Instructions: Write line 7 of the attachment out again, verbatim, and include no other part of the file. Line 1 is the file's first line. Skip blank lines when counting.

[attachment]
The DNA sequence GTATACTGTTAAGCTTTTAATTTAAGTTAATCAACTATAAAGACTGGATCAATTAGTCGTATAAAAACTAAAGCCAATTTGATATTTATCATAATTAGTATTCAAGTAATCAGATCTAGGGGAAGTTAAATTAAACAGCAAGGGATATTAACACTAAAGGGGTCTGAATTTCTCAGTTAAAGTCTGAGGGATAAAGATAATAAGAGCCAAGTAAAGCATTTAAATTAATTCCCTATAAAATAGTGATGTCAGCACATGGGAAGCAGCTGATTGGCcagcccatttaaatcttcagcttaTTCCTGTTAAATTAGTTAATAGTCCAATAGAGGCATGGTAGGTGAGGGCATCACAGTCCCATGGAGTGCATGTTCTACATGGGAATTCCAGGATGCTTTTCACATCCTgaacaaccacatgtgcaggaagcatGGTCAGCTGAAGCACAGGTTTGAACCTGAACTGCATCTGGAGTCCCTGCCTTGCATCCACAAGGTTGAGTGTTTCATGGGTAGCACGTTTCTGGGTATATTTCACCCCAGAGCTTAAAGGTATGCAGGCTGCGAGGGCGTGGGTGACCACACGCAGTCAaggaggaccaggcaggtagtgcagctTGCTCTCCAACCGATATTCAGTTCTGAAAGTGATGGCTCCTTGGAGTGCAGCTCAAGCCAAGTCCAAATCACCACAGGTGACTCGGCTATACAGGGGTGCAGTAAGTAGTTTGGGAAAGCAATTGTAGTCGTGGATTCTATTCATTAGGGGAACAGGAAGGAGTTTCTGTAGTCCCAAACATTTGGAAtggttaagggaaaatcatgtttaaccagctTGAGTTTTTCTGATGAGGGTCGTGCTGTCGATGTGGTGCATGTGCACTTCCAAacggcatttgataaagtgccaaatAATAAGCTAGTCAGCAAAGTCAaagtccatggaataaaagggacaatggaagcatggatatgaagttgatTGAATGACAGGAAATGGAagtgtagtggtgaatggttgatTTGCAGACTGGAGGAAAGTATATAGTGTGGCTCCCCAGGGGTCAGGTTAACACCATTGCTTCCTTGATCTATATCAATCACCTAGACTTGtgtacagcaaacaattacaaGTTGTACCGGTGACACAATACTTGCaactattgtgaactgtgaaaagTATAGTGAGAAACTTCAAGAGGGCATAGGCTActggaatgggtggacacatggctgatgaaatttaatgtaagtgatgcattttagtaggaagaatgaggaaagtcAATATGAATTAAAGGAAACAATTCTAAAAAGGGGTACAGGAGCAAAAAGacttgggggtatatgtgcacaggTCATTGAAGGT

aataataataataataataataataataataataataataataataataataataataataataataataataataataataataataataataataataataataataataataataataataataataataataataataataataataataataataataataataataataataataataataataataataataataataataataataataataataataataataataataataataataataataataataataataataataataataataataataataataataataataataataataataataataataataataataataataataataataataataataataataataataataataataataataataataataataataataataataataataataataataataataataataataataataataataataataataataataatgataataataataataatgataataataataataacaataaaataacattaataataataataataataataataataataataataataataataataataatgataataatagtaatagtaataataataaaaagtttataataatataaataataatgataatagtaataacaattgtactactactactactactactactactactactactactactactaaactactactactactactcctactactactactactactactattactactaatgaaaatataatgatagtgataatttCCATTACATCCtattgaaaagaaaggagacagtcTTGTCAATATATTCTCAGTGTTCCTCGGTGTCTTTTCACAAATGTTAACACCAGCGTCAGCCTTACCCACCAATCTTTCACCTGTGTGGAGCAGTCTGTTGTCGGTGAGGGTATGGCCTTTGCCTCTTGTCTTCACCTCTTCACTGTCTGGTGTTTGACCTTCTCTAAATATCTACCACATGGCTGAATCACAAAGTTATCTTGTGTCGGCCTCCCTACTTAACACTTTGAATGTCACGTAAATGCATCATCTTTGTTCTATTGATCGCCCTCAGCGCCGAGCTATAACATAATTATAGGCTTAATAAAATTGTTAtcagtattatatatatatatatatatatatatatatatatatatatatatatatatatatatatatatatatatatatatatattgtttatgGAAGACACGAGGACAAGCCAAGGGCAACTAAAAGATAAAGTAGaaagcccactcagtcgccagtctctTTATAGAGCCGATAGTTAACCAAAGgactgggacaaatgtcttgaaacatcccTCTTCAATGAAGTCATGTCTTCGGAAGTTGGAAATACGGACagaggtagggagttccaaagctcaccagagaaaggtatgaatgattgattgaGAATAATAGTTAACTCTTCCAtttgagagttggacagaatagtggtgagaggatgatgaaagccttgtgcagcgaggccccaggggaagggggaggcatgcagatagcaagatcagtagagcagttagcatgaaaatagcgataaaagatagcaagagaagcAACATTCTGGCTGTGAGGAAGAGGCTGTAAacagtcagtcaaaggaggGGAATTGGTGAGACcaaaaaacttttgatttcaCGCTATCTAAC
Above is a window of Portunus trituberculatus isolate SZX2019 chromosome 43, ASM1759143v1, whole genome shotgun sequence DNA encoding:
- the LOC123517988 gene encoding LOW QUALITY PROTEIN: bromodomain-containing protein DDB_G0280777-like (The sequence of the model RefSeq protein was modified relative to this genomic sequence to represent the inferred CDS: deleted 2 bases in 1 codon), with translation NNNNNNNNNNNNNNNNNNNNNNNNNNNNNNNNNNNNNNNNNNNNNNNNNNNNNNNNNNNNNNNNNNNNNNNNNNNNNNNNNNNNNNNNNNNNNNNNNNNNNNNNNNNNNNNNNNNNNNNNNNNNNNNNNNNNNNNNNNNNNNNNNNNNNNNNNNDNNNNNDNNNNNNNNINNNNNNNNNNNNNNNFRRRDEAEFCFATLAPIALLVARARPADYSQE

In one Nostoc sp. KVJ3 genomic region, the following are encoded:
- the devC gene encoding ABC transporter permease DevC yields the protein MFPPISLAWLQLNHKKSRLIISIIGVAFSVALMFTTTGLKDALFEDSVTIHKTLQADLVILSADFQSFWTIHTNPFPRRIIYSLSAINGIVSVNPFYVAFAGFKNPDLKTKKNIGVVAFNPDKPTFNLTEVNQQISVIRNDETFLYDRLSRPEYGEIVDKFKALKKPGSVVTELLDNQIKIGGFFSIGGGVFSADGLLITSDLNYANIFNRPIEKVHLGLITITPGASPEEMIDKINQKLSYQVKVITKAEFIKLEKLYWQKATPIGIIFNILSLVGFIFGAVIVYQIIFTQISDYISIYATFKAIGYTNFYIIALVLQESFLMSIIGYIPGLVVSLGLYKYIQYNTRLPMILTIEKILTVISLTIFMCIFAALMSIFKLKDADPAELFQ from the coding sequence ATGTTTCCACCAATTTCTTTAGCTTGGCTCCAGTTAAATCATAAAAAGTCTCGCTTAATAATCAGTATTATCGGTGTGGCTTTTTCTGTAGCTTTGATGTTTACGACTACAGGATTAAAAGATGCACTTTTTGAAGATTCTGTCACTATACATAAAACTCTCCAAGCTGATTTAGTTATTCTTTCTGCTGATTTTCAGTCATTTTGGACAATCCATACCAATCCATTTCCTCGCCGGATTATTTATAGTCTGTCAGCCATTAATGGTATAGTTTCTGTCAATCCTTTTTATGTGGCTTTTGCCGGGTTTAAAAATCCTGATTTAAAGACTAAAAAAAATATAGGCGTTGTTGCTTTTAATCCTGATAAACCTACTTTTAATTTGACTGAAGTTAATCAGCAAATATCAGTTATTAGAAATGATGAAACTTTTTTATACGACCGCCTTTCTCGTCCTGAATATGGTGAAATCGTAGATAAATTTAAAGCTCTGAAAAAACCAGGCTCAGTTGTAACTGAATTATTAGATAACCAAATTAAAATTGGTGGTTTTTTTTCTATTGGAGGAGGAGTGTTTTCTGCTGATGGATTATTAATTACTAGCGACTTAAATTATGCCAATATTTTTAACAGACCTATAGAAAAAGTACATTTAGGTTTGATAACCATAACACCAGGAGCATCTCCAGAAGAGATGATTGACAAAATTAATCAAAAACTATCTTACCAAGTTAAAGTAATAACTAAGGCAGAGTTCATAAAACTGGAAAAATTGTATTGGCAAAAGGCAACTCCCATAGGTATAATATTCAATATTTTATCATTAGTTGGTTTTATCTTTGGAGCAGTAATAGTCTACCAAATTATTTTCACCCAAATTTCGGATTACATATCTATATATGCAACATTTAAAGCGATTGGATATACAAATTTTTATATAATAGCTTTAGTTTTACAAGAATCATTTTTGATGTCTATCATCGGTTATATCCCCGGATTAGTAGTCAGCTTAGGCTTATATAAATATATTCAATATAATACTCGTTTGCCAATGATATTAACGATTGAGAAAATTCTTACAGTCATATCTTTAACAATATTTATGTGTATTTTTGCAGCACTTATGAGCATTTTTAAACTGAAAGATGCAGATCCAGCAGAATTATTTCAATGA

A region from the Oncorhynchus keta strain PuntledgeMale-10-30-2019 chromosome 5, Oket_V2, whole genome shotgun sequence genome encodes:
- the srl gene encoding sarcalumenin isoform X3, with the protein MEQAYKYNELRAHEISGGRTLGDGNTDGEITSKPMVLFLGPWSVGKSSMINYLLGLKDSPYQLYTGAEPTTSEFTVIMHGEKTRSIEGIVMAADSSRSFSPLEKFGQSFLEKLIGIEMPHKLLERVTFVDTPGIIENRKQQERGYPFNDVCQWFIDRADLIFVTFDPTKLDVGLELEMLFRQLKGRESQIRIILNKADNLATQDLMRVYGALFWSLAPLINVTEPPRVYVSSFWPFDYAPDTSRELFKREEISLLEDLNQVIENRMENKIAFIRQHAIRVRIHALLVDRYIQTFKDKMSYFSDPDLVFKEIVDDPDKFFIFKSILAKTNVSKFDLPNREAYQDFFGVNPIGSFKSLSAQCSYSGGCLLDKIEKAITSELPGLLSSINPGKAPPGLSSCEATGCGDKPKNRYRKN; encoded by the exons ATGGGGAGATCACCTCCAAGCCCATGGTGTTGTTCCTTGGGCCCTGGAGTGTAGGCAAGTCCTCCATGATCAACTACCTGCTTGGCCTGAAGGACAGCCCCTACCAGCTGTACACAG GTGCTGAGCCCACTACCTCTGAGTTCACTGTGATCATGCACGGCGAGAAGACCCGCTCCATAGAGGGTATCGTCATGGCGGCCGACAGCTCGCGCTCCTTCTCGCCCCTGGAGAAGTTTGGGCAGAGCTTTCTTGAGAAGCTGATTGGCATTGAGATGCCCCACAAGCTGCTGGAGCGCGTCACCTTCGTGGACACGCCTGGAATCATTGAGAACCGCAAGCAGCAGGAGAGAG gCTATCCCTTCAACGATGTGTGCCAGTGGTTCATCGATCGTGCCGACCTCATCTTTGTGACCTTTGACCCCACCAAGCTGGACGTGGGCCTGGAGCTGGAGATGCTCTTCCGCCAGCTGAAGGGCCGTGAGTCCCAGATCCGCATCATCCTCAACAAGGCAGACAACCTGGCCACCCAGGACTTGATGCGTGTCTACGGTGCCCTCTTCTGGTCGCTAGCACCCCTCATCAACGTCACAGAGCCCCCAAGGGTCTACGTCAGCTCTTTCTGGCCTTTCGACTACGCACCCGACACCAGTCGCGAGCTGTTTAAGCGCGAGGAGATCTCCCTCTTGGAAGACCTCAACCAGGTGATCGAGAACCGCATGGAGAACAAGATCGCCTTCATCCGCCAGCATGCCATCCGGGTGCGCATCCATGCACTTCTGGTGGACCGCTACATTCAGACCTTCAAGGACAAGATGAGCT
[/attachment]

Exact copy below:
A region from the Oncorhynchus keta strain PuntledgeMale-10-30-2019 chromosome 5, Oket_V2, whole genome shotgun sequence genome encodes: